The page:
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The Biden administration is working to address the global semiconductor shortage that has caused auto manufacturers and other U.S. industries to halt production, a White House official said.
The administration is identifying choke points in supply chains and discussing an immediate path forward with businesses and trading partners, the official said in a statement to Bloomberg News. In the longer term, the administration is looking for a comprehensive strategy to avoid bottlenecks and other issues the semiconductor industry has been facing for years.
President Joe Biden is expected to sign an executive order directing a government-wide supply chain review for critical goods in the coming weeks. The chip shortage is a central reason for the order.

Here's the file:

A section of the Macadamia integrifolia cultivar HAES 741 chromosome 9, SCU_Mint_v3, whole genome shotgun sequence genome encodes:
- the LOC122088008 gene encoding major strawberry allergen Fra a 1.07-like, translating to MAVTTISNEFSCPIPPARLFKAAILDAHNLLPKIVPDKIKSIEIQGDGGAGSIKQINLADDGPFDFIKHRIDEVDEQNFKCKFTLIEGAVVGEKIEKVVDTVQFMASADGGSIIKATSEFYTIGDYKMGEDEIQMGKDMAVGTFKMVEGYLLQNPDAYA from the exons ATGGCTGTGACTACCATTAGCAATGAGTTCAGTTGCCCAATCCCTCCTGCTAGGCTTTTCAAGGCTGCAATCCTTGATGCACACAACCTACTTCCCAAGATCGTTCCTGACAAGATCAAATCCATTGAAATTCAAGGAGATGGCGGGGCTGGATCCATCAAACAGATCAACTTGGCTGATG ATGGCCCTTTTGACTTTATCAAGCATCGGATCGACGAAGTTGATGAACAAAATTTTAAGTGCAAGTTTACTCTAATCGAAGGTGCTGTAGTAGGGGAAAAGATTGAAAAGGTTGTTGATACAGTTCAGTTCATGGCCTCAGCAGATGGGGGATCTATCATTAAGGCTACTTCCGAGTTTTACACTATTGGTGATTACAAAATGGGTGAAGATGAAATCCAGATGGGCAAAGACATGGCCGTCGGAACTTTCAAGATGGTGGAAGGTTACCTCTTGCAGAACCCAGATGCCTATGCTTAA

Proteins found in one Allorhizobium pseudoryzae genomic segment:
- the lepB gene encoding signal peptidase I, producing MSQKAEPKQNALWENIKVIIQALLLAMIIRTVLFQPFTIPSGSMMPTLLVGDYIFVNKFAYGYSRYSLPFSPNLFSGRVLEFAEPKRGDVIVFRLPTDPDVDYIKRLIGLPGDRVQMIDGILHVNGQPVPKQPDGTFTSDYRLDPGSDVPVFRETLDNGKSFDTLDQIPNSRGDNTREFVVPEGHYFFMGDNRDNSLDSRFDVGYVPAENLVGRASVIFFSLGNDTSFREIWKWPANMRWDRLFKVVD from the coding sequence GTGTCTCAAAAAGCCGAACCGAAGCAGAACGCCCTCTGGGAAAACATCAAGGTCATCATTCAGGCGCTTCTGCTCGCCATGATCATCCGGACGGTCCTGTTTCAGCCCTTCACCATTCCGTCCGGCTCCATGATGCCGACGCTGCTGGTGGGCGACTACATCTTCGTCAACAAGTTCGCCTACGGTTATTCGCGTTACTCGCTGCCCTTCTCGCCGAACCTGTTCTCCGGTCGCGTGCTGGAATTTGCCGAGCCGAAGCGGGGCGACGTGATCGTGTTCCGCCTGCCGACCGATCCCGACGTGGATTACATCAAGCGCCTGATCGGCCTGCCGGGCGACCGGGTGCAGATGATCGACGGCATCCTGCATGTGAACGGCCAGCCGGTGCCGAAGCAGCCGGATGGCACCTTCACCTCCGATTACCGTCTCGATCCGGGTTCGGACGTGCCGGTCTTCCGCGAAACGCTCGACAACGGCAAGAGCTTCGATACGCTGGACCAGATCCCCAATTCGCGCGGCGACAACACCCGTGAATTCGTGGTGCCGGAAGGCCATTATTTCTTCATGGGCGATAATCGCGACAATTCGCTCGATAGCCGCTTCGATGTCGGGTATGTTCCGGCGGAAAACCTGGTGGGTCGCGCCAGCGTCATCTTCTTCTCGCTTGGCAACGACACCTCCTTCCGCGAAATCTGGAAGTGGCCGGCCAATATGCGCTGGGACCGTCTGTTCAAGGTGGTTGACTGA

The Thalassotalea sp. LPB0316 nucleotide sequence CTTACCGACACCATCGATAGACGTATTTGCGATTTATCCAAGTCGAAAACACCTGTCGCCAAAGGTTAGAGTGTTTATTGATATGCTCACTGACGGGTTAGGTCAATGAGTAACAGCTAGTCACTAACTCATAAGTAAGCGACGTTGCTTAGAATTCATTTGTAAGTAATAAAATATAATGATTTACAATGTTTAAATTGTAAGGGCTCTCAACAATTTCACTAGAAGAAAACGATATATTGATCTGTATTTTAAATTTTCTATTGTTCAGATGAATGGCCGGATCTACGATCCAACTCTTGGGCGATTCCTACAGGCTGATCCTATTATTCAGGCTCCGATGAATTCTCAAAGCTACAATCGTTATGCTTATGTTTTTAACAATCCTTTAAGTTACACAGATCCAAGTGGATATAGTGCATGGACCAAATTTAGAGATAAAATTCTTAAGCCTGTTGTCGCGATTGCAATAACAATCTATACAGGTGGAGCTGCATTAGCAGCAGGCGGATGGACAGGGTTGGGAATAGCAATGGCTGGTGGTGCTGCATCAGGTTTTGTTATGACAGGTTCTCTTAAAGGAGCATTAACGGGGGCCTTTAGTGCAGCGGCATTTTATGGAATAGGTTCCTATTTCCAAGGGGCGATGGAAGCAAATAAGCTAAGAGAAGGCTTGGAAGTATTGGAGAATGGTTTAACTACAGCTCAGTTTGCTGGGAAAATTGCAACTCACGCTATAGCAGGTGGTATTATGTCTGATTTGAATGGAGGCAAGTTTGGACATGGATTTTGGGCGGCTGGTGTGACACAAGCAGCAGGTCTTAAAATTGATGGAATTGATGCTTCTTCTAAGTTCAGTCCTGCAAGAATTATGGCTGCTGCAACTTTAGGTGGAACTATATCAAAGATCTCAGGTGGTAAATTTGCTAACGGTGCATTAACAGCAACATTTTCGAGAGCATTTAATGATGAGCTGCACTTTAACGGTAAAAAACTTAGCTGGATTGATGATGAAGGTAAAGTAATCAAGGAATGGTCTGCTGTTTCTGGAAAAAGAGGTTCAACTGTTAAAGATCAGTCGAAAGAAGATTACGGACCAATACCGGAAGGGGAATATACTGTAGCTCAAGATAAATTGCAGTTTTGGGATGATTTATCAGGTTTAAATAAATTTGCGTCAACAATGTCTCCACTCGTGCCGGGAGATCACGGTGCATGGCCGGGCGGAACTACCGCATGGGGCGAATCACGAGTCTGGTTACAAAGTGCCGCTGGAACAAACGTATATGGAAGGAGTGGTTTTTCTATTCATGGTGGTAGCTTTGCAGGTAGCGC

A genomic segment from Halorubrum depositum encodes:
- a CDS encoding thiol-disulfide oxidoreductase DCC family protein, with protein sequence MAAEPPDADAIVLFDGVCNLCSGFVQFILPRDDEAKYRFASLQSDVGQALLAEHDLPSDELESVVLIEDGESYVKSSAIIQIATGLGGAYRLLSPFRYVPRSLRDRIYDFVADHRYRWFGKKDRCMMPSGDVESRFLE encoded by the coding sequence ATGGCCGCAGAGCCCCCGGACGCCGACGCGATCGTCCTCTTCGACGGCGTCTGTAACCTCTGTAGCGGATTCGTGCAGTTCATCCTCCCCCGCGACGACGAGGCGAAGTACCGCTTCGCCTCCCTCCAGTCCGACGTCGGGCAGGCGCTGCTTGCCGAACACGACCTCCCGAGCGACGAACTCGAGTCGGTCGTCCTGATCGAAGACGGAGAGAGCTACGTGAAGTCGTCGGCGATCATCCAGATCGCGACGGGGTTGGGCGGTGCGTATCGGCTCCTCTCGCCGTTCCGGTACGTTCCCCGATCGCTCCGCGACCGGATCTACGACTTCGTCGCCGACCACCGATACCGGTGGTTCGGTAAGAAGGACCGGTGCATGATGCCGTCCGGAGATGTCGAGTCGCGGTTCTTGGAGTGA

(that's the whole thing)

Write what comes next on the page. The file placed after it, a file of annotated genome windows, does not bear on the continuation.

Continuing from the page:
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On Feb. 11, CEOs of chip companies including Intel Corp., Qualcomm Inc. and Advanced Micro Devices Inc. wrote the president to urge him to support domestic production and stop the country from losing its edge in innovation.
The executives, who sit on the board of the Semiconductor Industry Association, asked Biden to include “substantial funding for incentives for semiconductor manufacturing, in the form of grants and/or tax credits” in his recovery and infrastructure plans.
The letter, signed by 21 CEOs — including Bob Swan of Intel Corp., Steve Mollenkopf of Qualcomm Inc. and Lisa Su of Advanced Micro Devices Inc., — highlighted that the country’s global share of chip manufacturing has dropped to 12% from 37% in 1990.
U.S. companies mostly outsource production to Taiwan Semiconductor Manufacturing Co. and South Korea’s Samsung Electronics Co. That’s becoming a national security issue as tensions rise between the U.S. and China, which is investing heavily to expand its own chip industry.
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